A 7.4 magnitude earthquake hit Donggala District Central Sulawesi, Indonesia on 28th September 2018, followed by aftershocks. The epicenter 8 KM northwest Donggala with the depth of 10 Km. A tsunami hit Palu City, province capital of Central Sulawesi, around fifteen minutes after the quake. Total affected population stands at1.5 million people (exposed to moderate and strong shaking). Initial reports (as at 9 October) from BNPB have confirmed 2,037fatalities with over 4,084 injuries, 671 missing persons, 152 are requiring immediately rescue efforts. There are currently almost 74,044 displaced populations in 120 sites. Emergency response operations is gradually improved as 100% power plant have functioned, 60% cellular operators have function, 75% fuel needs are in place, additional heavy equipments arrived to open road access to isolated affected areas to mobilize additional items but constraint remain due to size of the affected areas.
So far, 21 health facilities were affected including one hospital to be damaged whereas damage to other health facilities is being assessed. Interruption of general medical services, including child and maternal health, is affecting first aid and primary health care services.
While deaths and trauma are likely to increase in coming days, the level of risk is intermediate due to existing in country disaster preparedness and response capacity. However, the affected areas are at intermediate risk of considerable levels of excess mortality or morbidity due to infectious diseases in the coming days and months. In addition to Acute Diarrheal Diseases (ADD) and Acute Respiratory Infection (ARI), malaria is of major concern as Sulawesi is endemic for malaria including drug resistant malaria. Measles and other VPDs such as diphtheria and tetanus are other public health concerns due to insufficient immunization coverage and widespread injuries. Lack of shelter and broken water sanitation facilities could lead to diarrhoea outbreaks and other communicable diseases. Pre-disaster EWARS data from Donggala, Sigi and Palu indicate ongoing activity of acute diarrheal diseases and acute respiratory infections.
The emergency response is being led and managed by the Government of Indonesia using its disaster management mechanisms and resources across sectors. As of 13 October 2018, there are a total of 112 humanitarian partners in Indonesia that have offered assistance.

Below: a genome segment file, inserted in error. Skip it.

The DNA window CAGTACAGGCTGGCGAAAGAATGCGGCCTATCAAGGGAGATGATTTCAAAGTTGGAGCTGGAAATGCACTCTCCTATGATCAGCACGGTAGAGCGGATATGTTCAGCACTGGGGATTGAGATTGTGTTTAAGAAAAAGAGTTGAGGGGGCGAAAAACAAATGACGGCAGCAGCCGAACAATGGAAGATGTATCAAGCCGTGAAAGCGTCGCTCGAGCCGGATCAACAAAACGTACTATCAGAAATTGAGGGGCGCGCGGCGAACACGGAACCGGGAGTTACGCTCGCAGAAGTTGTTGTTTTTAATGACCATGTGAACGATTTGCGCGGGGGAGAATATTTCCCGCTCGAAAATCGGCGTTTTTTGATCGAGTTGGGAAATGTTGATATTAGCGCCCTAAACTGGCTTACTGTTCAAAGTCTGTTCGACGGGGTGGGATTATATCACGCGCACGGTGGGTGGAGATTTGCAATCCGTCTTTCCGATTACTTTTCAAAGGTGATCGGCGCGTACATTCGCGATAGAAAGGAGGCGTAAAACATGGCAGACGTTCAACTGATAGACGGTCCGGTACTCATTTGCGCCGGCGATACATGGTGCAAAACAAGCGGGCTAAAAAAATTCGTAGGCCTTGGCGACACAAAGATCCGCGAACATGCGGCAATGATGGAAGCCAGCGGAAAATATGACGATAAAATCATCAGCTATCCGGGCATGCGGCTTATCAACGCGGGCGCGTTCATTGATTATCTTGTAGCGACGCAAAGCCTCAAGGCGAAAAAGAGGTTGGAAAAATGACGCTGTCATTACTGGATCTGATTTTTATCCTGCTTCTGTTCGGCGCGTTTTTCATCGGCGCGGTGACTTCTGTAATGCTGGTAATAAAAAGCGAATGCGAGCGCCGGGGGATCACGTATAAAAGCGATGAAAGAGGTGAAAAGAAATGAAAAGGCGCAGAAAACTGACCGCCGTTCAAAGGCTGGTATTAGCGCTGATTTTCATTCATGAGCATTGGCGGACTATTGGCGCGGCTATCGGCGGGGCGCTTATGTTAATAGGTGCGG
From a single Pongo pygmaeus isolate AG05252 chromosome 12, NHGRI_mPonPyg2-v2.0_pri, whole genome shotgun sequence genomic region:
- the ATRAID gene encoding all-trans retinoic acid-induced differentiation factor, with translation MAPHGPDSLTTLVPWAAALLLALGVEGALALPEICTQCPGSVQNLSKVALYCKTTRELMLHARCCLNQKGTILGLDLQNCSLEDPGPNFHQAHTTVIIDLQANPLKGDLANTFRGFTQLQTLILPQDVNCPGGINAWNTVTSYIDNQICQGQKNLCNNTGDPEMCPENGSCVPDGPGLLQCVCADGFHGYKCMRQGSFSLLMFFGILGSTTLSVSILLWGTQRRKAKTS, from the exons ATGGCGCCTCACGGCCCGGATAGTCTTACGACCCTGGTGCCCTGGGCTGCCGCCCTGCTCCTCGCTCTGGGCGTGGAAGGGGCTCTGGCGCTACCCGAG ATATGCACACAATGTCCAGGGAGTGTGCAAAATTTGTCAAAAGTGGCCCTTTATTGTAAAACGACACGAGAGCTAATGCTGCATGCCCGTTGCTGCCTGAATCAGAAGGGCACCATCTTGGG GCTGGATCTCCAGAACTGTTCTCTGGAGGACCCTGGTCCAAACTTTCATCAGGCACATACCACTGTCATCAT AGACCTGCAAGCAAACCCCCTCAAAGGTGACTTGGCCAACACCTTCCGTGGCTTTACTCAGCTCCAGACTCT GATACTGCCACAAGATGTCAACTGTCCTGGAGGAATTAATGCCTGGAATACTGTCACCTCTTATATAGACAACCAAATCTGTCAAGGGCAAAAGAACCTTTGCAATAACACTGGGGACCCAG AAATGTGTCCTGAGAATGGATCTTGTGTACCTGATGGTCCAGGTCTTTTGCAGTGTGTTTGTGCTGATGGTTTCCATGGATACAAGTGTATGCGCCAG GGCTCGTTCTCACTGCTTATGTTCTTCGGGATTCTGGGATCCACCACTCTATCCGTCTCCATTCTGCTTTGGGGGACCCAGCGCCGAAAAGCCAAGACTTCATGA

Government of Indonesia, through BNPB and Ministry of Foreign Affairs, welcomed offers for international assistance and will select based on the humanitarian needs. Urgent needs identified by the Government are: air transportation, tents, water purification, generators, field hospital and vector control.
The earthquake and following tsunami have severely affected localized areas of Danggola district, Sigi district and Palu city. An urgent response will help mitigate the risks due to different public health threats. However, the disaster is complicated by unknown threats and risks of biological agents or safety and security concerns due to non-state actors or anti-government elements. Importantly, Indonesia has well developed in country disaster preparedness and response capacity including stockpiles of relief materials and health/medical supplies. Yet, on 01 October 2018, Government of Indonesia, through BNPB and Ministry of Foreign Affairs, welcomed offers for international assistance and will select based on the humanitarian needs.
As part of the HCT team, WHO INO has been part of efforts to coordinate international support especially on situation assessment and response support planning. Key areas identified for support and to be offered to the Government include deployment of WHO classified and certified EMTs and support to an EMT Coordination Centre.